UGA Heritage:

Soule Hall

     

Left to right: Soule Hall, Andrew M. Soule

Soule Hall, the oldest residence hall in the Myers community, is named for Dr. Andrew M. Soule, who came to the University of Georgia in 1907 as the president of the College of Agriculture and Mechanic Arts.

A native Canadian, Soule earned his Bachelor of Science in Agriculture from the University of Toronto and began his career in Missouri. He then served in Texas, at the University of Tennessee, and Virginia Tech before heading to Athens.

In his role at UGA, Soule increased public and financial support for the college. During his tenure, departments were established for forestry, veterinary medicine, animal husbandry and home economics. He implemented a modern program for agricultural studies, initiated the Cooperative Extension program and vastly augmented the faculty. In the history of the College of Agriculture and Environmental Sciences, Soule is credited with “building a campus from almost nothing.”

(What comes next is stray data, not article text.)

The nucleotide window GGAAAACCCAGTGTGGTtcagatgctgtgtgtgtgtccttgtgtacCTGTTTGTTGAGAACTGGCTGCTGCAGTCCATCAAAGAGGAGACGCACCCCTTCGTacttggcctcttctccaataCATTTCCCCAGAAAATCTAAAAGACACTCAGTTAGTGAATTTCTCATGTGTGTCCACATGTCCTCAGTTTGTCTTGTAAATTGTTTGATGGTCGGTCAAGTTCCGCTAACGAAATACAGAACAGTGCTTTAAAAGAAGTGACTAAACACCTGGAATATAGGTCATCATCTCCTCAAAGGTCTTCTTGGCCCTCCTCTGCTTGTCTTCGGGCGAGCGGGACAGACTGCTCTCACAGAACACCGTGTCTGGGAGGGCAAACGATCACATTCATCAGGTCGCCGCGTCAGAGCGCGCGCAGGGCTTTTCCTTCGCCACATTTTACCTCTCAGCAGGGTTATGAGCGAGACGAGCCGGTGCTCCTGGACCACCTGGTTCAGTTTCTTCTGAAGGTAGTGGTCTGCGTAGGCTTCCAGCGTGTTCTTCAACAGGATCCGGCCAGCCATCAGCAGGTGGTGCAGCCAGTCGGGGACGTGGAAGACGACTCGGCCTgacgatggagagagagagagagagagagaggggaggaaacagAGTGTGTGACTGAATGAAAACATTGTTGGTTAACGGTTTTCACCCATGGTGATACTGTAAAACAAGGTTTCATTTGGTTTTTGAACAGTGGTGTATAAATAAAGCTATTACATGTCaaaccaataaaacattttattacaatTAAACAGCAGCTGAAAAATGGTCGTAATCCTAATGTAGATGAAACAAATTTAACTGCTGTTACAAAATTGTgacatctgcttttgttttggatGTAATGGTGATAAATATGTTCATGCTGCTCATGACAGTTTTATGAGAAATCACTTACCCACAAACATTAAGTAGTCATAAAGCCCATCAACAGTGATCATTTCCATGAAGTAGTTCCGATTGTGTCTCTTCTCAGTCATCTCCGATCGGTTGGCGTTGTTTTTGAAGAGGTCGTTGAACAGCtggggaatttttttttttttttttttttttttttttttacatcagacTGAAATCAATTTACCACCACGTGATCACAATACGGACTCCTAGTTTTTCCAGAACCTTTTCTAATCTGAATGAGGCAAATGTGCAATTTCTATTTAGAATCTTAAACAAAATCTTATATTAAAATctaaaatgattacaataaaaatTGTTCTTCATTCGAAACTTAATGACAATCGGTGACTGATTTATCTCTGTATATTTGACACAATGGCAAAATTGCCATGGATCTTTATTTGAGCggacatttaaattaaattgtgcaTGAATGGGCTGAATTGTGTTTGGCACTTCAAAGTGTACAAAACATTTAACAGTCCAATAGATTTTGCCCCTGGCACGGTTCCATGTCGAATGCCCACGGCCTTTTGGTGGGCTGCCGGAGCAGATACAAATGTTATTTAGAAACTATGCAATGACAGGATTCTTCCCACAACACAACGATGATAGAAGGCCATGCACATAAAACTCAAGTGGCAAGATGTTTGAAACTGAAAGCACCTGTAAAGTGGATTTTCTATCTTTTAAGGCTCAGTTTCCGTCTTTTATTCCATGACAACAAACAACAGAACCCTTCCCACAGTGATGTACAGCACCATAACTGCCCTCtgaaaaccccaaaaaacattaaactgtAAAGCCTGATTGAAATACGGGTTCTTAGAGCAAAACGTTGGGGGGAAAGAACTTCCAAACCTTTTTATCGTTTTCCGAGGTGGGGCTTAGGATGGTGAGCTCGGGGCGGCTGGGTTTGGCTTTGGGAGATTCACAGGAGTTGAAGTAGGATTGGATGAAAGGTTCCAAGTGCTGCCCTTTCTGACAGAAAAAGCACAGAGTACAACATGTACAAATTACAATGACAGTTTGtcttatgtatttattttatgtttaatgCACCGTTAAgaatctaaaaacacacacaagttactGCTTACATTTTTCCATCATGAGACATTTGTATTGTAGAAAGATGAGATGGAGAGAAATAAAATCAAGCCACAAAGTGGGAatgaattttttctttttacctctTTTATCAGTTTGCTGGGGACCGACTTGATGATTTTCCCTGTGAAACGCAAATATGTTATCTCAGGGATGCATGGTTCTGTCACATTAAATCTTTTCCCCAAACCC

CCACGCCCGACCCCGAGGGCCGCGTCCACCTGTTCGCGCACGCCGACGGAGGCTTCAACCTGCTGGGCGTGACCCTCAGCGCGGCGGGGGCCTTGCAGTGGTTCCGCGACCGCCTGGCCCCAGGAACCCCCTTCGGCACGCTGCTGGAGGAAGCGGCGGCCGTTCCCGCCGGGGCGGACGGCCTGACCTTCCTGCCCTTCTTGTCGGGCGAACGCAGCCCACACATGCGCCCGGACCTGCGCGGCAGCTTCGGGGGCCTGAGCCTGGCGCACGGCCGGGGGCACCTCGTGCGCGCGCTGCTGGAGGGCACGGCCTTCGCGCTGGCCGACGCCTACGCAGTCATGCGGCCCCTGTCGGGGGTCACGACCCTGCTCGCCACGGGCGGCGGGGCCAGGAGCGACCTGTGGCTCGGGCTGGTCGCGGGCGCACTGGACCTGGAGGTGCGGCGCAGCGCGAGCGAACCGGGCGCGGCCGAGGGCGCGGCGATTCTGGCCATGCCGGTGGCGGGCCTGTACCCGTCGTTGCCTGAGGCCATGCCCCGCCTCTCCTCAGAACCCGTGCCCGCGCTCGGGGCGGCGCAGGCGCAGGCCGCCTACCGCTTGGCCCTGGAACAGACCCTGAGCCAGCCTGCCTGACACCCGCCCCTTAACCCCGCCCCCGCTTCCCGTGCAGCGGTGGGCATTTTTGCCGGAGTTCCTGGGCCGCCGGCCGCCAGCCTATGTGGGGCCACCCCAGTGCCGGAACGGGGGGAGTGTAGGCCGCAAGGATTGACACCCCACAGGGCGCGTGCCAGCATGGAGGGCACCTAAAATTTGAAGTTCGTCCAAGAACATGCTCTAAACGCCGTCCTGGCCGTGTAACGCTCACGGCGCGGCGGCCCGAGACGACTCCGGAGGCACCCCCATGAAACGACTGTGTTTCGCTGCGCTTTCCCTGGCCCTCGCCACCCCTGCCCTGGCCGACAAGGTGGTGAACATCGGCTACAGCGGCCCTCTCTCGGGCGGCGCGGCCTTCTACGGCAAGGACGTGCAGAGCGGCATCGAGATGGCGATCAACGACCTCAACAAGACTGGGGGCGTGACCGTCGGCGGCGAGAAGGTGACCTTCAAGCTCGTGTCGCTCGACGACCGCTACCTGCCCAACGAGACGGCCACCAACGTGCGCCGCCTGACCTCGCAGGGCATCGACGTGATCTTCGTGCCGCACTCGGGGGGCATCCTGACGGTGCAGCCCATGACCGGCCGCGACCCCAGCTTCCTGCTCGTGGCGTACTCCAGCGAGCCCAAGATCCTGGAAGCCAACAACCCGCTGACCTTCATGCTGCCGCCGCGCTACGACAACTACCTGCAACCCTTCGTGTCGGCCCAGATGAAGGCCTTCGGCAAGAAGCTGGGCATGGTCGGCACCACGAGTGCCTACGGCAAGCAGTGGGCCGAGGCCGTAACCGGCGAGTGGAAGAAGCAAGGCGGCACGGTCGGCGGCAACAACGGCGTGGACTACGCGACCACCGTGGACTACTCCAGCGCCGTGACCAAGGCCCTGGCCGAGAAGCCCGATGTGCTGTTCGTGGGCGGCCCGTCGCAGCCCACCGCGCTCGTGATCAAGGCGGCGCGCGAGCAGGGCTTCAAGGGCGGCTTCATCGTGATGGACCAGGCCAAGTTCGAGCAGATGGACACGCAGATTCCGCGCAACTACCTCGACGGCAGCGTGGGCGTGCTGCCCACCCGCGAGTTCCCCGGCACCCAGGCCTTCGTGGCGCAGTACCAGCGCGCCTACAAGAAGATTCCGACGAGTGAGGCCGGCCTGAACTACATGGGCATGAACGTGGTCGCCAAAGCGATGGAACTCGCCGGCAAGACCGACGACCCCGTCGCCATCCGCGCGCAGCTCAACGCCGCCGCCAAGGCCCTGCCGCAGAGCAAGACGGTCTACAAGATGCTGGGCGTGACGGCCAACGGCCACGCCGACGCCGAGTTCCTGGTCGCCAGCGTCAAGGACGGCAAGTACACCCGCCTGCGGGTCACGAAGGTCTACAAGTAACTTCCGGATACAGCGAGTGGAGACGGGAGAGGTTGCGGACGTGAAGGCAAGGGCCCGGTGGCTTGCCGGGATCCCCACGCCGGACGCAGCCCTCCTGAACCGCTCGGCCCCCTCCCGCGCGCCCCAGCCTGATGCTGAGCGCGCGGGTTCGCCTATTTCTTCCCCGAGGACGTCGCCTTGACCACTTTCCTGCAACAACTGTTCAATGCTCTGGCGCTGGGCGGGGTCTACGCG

In 1911 and 1916, UGA conferred upon Soule a Doctor of Science and Doctor of Laws in English, respectively. He is the author of “Agriculture: It’s Fundamental Principles,” and of numerous papers, bulletins and monographs relating to his field. In addition, he served on a number of honorary and professional groups, and lectured throughout the country.

Soule was a Rotarian and an elder in the Presbyterian Church. He was also elected a member of the UGA Agricultural Hall of Fame. He died in 1934.

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